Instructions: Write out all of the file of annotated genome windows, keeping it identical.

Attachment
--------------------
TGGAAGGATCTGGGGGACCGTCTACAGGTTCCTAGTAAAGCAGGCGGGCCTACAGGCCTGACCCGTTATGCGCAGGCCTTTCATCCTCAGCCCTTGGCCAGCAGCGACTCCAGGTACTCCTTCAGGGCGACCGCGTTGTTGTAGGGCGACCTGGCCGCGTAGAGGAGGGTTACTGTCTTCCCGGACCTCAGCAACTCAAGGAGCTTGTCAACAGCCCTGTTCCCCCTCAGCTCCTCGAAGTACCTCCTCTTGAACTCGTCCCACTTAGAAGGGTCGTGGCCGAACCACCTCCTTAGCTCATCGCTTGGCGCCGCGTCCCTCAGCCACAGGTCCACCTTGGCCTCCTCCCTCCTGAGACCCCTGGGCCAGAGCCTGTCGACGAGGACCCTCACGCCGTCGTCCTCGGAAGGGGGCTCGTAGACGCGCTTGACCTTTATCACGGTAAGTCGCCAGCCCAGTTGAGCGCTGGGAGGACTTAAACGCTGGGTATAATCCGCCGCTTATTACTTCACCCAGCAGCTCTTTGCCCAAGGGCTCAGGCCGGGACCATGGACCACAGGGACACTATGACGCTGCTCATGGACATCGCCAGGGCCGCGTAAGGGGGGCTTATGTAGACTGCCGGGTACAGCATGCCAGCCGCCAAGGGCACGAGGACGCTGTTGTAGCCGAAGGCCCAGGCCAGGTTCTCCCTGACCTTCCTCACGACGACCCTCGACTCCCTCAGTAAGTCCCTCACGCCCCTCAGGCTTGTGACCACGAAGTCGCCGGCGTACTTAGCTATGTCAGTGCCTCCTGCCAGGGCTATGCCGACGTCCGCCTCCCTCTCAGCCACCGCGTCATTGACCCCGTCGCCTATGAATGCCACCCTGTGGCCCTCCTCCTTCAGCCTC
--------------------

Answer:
TGGAAGGATCTGGGGGACCGTCTACAGGTTCCTAGTAAAGCAGGCGGGCCTACAGGCCTGACCCGTTATGCGCAGGCCTTTCATCCTCAGCCCTTGGCCAGCAGCGACTCCAGGTACTCCTTCAGGGCGACCGCGTTGTTGTAGGGCGACCTGGCCGCGTAGAGGAGGGTTACTGTCTTCCCGGACCTCAGCAACTCAAGGAGCTTGTCAACAGCCCTGTTCCCCCTCAGCTCCTCGAAGTACCTCCTCTTGAACTCGTCCCACTTAGAAGGGTCGTGGCCGAACCACCTCCTTAGCTCATCGCTTGGCGCCGCGTCCCTCAGCCACAGGTCCACCTTGGCCTCCTCCCTCCTGAGACCCCTGGGCCAGAGCCTGTCGACGAGGACCCTCACGCCGTCGTCCTCGGAAGGGGGCTCGTAGACGCGCTTGACCTTTATCACGGTAAGTCGCCAGCCCAGTTGAGCGCTGGGAGGACTTAAACGCTGGGTATAATCCGCCGCTTATTACTTCACCCAGCAGCTCTTTGCCCAAGGGCTCAGGCCGGGACCATGGACCACAGGGACACTATGACGCTGCTCATGGACATCGCCAGGGCCGCGTAAGGGGGGCTTATGTAGACTGCCGGGTACAGCATGCCAGCCGCCAAGGGCACGAGGACGCTGTTGTAGCCGAAGGCCCAGGCCAGGTTCTCCCTGACCTTCCTCACGACGACCCTCGACTCCCTCAGTAAGTCCCTCACGCCCCTCAGGCTTGTGACCACGAAGTCGCCGGCGTACTTAGCTATGTCAGTGCCTCCTGCCAGGGCTATGCCGACGTCCGCCTCCCTCTCAGCCACCGCGTCATTGACCCCGTCGCCTATGAATGCCACCCTGTGGCCCTCCTCCTTCAGCCTC